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City had extra rush-hour subway service

WASHINGTON -- The Washington area subway system wants the
NFL to pay for extra service for last week's season-opening
celebration on the National Mall.

The Washington Metropolitan Area Transit Authority asked the NFL
to send a certified check for $57,000.

"The check must reach the Authority no later than 5:00 p.m.,
Friday, September 19, 2003," read the letter signed by Metro
Assistant General Manager for Communications Leona Agouridis.

The letter was sent to Tracy Perlman, director of NFL
Entertainment Marketing in New York, who did not immediately return
a phone call from The Associated Press.

Metro said it provided "carefully developed" service levels
based on the NFL's projection that 200,000 people would turn out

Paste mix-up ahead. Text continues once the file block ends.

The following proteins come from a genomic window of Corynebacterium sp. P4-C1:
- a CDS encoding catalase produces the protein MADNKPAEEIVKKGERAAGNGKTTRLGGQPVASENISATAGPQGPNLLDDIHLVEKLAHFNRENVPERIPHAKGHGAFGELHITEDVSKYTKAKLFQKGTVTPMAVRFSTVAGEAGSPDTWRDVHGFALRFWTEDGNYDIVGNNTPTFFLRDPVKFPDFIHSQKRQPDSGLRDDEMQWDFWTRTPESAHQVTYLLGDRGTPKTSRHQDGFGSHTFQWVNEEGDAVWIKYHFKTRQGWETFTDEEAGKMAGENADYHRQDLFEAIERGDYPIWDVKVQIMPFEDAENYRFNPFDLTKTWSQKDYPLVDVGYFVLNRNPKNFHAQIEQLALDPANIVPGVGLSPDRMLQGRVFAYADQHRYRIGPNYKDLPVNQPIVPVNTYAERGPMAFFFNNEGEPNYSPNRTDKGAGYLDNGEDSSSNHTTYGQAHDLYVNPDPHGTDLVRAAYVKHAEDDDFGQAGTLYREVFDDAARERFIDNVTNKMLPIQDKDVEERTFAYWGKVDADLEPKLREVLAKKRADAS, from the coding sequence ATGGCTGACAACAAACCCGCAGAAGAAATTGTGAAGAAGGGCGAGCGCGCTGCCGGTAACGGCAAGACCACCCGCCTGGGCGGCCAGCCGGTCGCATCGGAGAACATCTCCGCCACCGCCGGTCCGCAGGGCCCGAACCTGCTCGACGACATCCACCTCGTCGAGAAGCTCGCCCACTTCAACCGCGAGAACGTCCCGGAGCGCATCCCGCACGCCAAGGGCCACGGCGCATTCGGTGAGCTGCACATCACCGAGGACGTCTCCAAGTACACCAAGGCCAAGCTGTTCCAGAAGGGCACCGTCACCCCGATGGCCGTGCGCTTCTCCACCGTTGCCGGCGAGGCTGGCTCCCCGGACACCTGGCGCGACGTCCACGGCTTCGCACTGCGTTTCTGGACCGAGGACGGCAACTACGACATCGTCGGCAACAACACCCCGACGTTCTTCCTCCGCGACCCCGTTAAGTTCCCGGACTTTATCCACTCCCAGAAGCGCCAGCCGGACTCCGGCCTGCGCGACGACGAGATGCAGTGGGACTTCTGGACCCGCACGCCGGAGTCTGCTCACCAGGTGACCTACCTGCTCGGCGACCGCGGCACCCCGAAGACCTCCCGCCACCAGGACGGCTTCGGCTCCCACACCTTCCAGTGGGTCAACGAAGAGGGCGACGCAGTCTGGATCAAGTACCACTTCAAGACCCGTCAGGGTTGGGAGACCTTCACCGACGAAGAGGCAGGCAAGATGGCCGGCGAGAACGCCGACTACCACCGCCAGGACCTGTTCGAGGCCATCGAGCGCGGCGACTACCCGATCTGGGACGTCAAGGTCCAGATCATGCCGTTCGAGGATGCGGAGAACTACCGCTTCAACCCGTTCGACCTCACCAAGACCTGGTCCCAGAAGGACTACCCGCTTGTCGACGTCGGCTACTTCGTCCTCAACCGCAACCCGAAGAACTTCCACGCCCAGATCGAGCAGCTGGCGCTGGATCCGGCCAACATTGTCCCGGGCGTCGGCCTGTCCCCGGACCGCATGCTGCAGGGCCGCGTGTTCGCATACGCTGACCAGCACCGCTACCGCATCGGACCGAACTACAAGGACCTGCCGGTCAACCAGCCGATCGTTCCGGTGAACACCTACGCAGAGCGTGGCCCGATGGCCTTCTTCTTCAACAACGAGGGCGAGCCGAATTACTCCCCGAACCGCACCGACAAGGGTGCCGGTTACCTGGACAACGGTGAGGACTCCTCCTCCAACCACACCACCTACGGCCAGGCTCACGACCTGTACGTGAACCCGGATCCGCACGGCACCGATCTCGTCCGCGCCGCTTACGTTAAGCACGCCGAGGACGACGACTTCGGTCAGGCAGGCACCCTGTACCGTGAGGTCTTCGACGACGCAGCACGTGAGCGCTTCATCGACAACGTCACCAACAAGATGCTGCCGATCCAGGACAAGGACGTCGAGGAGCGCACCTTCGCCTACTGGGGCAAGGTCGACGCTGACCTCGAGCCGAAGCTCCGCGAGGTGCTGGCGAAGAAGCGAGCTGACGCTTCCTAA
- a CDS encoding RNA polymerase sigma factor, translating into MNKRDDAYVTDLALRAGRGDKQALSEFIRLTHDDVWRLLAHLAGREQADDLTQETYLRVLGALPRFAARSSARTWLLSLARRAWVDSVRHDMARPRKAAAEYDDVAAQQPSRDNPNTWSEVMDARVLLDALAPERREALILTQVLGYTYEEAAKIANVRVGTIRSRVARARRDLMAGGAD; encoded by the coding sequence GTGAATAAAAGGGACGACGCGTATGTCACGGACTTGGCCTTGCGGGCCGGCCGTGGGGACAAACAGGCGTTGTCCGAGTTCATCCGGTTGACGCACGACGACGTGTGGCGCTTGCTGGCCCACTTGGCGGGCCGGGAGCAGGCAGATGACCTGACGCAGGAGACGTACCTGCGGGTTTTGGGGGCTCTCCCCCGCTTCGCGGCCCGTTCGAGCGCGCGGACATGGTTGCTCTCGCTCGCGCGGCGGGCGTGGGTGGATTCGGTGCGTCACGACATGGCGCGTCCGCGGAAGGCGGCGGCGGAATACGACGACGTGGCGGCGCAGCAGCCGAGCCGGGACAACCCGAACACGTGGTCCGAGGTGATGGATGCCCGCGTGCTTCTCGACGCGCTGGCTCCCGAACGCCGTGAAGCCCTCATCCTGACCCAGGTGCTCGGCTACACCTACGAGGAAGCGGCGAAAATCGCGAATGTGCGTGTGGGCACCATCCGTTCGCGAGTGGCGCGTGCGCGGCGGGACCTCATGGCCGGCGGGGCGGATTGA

last Thursday to see Aerosmith, Britney Spears, Mary J. Blige,
Aretha Franklin and Good Charlotte.

The early-evening concert coincided with both the rush hour and
football fans going to FedEx Field in suburban Landover, Md., for
the NFL's regular-season opener between the Redskins and the New York Jets.

Metro initially estimated its cost at $63,462 when it planned to
run four extra hours of peak level subway service, but scaled that
back to just one hour because of lower than expected demand. It did
keep the subway running an extra two hours, from midnight to 2 a.m.,
to accommodate Redskins fans getting home from the game.

An NFL spokesman last week scoffed at the request, saying league
officials did not believe the extra service was necessary.

The cash-strapped transit agency needs every dollar it can get.
Metro already increased fares about 9 percent in June, and faces a
projected $1.3 billion budget shortfall over the next six years.

Metro spokeswoman Lisa Farbstein suggested that NFL commissioner
Paul Tagliabue bring a check when he attends a Sept. 17 dinner at
the National Building Museum, just across the street from Metro
headquarters. Farbstein said she would "be happy to pick it up."

"It can't get more convenient than that," she said.